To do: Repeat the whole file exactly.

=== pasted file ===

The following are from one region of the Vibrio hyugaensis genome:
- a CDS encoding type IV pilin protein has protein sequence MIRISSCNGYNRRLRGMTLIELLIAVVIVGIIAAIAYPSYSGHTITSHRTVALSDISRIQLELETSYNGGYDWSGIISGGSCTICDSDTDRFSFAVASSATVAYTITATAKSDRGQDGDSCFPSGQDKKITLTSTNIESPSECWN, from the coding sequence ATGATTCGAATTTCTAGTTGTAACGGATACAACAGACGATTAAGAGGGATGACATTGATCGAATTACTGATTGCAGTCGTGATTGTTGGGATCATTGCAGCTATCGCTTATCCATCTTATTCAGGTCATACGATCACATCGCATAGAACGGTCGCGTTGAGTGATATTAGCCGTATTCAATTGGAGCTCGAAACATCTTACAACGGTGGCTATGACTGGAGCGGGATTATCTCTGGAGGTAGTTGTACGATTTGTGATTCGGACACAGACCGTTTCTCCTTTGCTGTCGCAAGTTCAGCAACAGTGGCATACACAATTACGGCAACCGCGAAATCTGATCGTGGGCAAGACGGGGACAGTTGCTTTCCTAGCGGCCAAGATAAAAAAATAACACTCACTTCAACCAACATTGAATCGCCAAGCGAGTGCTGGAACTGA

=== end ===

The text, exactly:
The following are from one region of the Vibrio hyugaensis genome:
- a CDS encoding type IV pilin protein has protein sequence MIRISSCNGYNRRLRGMTLIELLIAVVIVGIIAAIAYPSYSGHTITSHRTVALSDISRIQLELETSYNGGYDWSGIISGGSCTICDSDTDRFSFAVASSATVAYTITATAKSDRGQDGDSCFPSGQDKKITLTSTNIESPSECWN, from the coding sequence ATGATTCGAATTTCTAGTTGTAACGGATACAACAGACGATTAAGAGGGATGACATTGATCGAATTACTGATTGCAGTCGTGATTGTTGGGATCATTGCAGCTATCGCTTATCCATCTTATTCAGGTCATACGATCACATCGCATAGAACGGTCGCGTTGAGTGATATTAGCCGTATTCAATTGGAGCTCGAAACATCTTACAACGGTGGCTATGACTGGAGCGGGATTATCTCTGGAGGTAGTTGTACGATTTGTGATTCGGACACAGACCGTTTCTCCTTTGCTGTCGCAAGTTCAGCAACAGTGGCATACACAATTACGGCAACCGCGAAATCTGATCGTGGGCAAGACGGGGACAGTTGCTTTCCTAGCGGCCAAGATAAAAAAATAACACTCACTTCAACCAACATTGAATCGCCAAGCGAGTGCTGGAACTGA